Origins of the Domestic Dog

A little science lesson for you today, and pay attention, as this will be the subject of tomorrow’s Survey Saturday.

 

I think most of us would agree that dogs evolved from wolves, but have you ever wondered how that happened?  Turns out there are four competing theories.

 

The first theory is that wolf cubs who became orphaned, for whatever reason, may have been hand-raised by humans, making them much easier to domesticate.  When these wolves subsequently mated, the offspring became closer and closer to what we now know as a domesticated dog.

 

The second theory is that some wolves learned that it was much easier to get food from humans than from hunting down other wild animals.  They also learned that the way to get food from humans was to be cute and cuddly, not wild and scary.  In a “survival of the fittest” theory, this way of avoiding starvation led wolves to self-domesticate as a way of preserving the species through lean times.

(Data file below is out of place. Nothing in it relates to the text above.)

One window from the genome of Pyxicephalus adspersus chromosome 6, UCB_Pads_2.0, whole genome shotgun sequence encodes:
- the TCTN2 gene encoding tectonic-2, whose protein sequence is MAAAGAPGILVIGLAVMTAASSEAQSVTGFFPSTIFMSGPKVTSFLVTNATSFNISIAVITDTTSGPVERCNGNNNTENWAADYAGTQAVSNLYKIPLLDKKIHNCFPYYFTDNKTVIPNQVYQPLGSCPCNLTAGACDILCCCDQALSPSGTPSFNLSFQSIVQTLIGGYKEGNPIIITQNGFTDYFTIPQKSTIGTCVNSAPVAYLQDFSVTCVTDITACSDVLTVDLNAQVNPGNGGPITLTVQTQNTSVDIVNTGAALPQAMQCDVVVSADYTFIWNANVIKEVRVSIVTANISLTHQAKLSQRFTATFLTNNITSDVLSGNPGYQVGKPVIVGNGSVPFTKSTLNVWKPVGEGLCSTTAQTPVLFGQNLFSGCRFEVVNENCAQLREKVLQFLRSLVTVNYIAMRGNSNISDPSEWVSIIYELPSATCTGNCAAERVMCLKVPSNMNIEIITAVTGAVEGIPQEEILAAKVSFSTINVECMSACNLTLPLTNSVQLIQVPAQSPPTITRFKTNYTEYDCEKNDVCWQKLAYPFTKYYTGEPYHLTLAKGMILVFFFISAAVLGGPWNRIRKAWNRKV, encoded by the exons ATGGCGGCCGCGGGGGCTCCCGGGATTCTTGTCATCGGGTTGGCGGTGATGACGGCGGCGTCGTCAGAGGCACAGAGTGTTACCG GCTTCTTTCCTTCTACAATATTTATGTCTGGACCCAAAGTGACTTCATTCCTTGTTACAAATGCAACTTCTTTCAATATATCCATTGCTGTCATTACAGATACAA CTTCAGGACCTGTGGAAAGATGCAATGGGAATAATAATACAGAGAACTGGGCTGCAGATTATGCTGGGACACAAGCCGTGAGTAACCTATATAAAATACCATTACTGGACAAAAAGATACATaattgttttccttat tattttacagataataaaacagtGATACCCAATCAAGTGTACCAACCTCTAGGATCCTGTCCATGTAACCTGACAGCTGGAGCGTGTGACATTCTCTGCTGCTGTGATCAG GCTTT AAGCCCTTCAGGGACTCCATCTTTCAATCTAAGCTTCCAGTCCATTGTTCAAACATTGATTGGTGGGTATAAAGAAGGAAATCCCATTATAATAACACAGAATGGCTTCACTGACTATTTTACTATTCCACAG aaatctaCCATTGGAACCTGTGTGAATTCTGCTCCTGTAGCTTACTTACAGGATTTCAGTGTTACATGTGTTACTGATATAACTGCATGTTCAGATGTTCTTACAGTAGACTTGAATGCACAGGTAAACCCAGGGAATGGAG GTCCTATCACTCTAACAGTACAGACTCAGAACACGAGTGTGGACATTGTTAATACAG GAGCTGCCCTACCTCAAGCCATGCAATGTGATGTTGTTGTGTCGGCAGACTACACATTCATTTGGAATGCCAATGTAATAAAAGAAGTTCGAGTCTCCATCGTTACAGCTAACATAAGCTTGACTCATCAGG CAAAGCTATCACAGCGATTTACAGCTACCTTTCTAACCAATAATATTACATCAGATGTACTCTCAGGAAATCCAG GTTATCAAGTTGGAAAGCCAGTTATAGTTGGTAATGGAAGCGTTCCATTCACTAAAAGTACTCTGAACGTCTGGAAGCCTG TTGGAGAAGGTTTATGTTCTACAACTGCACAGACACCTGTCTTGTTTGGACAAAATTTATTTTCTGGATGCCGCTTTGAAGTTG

The third theory finds that wolves were domesticated through their use as beasts of burden.  They may have been the original sled dogs, and became domesticated by virtue of the fact that mushers fed them to assure their high performance as workers, resulting in their losing some of their wild characteristics.

 

The final theory is that wolves were often seen simply as providers of food and fur to early man.  As men wanted more and more of these commodities, he found that feeding wolves brought them to him, rather than man having to go out in the forests to hunt the animals.

 

So, give it some thought over night, then come back tomorrow for our Survey Saturday, where you can let us know which theory you think makes the most sense.

 

Until next time,

Good day, and good dog!

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